No Child Left Behind Legislation and ImpactOn Jan. 8, 2002, President Bush signed into law the No Child Left Behind Act of 2001 (NCLB). This new law represents his education reform plan and contains the most sweeping changes to the Elementary and Secondary Education Act (ESEA) since it was enacted in 1965. It changes the federal government's role in kindergarten-through-grade-12 education by asking America's schools to describe their success in terms of what each student accomplishes. The act contains the President's four basic education reform principles: stronger accountability for results, increased flexibility and local control, expanded options for parents, and an emphasis on teaching methods that have been proven to work.
An "accountable" education system involves several critical steps:
Issues That Must Be Addressed:
With its narrow focus upon math and reading test scores, NCLB (No Child Left Behind) is seen by some as a dangerous experiment that threatens to disrupt and dilute the education of millions of children.
Hidden within this law and the rules promoted by the Ed Department are dozens of changes that are untested, unproven and laced with political motives that could do great damage to public education.
The early focus on labeling schools as failures when combined with parental choice provisions represents an assault on public education, allowing virtual elementary schools, faith-based tutoring and other untested charter alternatives to creep into public systems with public tax money.
While President Bush claims that education is one of his highest priorities, the President's Fiscal Year 2004 budget proposal fails to adequately fund No Child Left Behind Act reforms, assistance for disadvantaged and disabled students, and after-school programs, and eliminates 46 different programs, including rural education, support for small schools, and dropout prevention.
The No Child Left Behind Act signed into law last year promised significant funding to give schools a fighting chance to meet the high academic standards required by the law. The President's budget proposes a cut in federal spending for education, impeding true education reform.
The President's increases for the Title I program for disadvantaged students come nowhere near the amount necessary to fully fund the program. The Title I program is funded at $6 billion less than President Bush promised under the No Child Left Behind Act.
According to the Congressional Research Service (CRS), at the President's rate of increase, the Individuals with Disabilities Education Act (IDEA) would never be fully funded. A first grader who was in school when IDEA was first passed in 1975, will be 69 years-old by the time the Bush Administration's rate of increase would even come close to fully funding special education.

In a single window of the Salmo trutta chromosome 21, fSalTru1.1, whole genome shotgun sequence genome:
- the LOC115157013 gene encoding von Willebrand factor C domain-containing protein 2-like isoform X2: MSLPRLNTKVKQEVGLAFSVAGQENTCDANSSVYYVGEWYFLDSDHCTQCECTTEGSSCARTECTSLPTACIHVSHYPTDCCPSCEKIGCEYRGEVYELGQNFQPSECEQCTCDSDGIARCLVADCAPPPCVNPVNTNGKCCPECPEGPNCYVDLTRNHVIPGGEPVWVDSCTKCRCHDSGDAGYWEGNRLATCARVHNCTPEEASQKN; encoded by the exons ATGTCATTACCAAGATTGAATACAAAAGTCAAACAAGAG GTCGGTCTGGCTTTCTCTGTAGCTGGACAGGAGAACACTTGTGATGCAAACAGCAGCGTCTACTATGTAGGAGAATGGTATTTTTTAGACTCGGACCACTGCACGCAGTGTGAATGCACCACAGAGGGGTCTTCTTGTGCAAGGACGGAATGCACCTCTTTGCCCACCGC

As a result, the President's budget further undermines the No Child Left Behind Act by cutting more than 563,000 latch-key children from after-school programs; cutting over 22,000 Limited English Proficient (LEP) children from federal bilingual education programs; and training 15,000 fewer teachers than proposed for last year.
The Challenge Ahead
At its core, the new law challenges states to measure student achievement more often in order to ensure that students are progressing on a path to proficiency. The idea is not to wait several years before taking the students’ academic temperature, but rather to do it in every grade. More frequent testing leads to more frequent feedback to teachers, students and parents. And that feedback should allow schools to focus instruction where it is most needed and address achievement gaps for the benefit of all students. It is also intended to enable policy makers to intervene in situations where the testing reveals inadequate progress being made.
There are, however, a number of challenges to making this work as conceived, and although the law lists some important criteria state assessments will need to meet, Congress has left many of the toughest decisions to the U.S Department of Education and to the states themselves.
As states fill in the gaps in their testing systems, here are some of the things to watch out for: Will the new tests be adequately aligned to state standards? How challenging are those standards--are they worth aligning to? Will the new tests be aligned with existing tests, such that they measure a logical progression of skills from 3rd to 4th grade, from 4th to 5th and so on through 8th grade? Will the tests be sufficiently challenging? Will they measure advanced concepts as well as basic skills? Will the results be comparable across school districts within each state? How rigorous an approach will each state take to defining what it means to be “proficient”? How quickly and effectively will states report scores back to schools and households? Will states be mindful of the testing burden and work with districts to ensure that, as new tests get created, old ones head for retirement?
As education moves to meet the challenge of NCLB, will sufficient funds be provided? Without adequate funding, NCLB will be nothing more than political rhetoric and will fail to address the needs of America’s children.